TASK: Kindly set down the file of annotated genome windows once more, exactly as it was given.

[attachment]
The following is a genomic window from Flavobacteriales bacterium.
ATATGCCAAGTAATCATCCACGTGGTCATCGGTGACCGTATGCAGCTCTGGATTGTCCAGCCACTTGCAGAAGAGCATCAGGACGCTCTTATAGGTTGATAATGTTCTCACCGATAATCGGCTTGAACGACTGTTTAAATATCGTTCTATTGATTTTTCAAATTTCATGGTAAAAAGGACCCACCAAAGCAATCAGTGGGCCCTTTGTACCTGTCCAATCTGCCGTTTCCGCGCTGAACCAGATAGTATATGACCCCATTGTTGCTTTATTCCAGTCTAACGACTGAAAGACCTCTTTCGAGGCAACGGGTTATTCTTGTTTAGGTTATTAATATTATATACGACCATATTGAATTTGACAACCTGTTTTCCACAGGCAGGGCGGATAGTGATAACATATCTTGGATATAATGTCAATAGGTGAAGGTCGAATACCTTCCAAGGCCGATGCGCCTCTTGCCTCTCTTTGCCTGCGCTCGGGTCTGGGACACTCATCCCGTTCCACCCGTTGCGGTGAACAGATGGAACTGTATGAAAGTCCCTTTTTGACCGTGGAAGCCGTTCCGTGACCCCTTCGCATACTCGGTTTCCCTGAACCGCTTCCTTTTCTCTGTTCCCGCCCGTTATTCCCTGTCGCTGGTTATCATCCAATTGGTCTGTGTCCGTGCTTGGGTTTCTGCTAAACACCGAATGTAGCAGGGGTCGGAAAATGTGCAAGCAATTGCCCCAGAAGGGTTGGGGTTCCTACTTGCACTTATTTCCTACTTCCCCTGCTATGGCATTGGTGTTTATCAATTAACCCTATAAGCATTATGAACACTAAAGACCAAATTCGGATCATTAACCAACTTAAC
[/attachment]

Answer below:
The following is a genomic window from Flavobacteriales bacterium.
ATATGCCAAGTAATCATCCACGTGGTCATCGGTGACCGTATGCAGCTCTGGATTGTCCAGCCACTTGCAGAAGAGCATCAGGACGCTCTTATAGGTTGATAATGTTCTCACCGATAATCGGCTTGAACGACTGTTTAAATATCGTTCTATTGATTTTTCAAATTTCATGGTAAAAAGGACCCACCAAAGCAATCAGTGGGCCCTTTGTACCTGTCCAATCTGCCGTTTCCGCGCTGAACCAGATAGTATATGACCCCATTGTTGCTTTATTCCAGTCTAACGACTGAAAGACCTCTTTCGAGGCAACGGGTTATTCTTGTTTAGGTTATTAATATTATATACGACCATATTGAATTTGACAACCTGTTTTCCACAGGCAGGGCGGATAGTGATAACATATCTTGGATATAATGTCAATAGGTGAAGGTCGAATACCTTCCAAGGCCGATGCGCCTCTTGCCTCTCTTTGCCTGCGCTCGGGTCTGGGACACTCATCCCGTTCCACCCGTTGCGGTGAACAGATGGAACTGTATGAAAGTCCCTTTTTGACCGTGGAAGCCGTTCCGTGACCCCTTCGCATACTCGGTTTCCCTGAACCGCTTCCTTTTCTCTGTTCCCGCCCGTTATTCCCTGTCGCTGGTTATCATCCAATTGGTCTGTGTCCGTGCTTGGGTTTCTGCTAAACACCGAATGTAGCAGGGGTCGGAAAATGTGCAAGCAATTGCCCCAGAAGGGTTGGGGTTCCTACTTGCACTTATTTCCTACTTCCCCTGCTATGGCATTGGTGTTTATCAATTAACCCTATAAGCATTATGAACACTAAAGACCAAATTCGGATCATTAACCAACTTAAC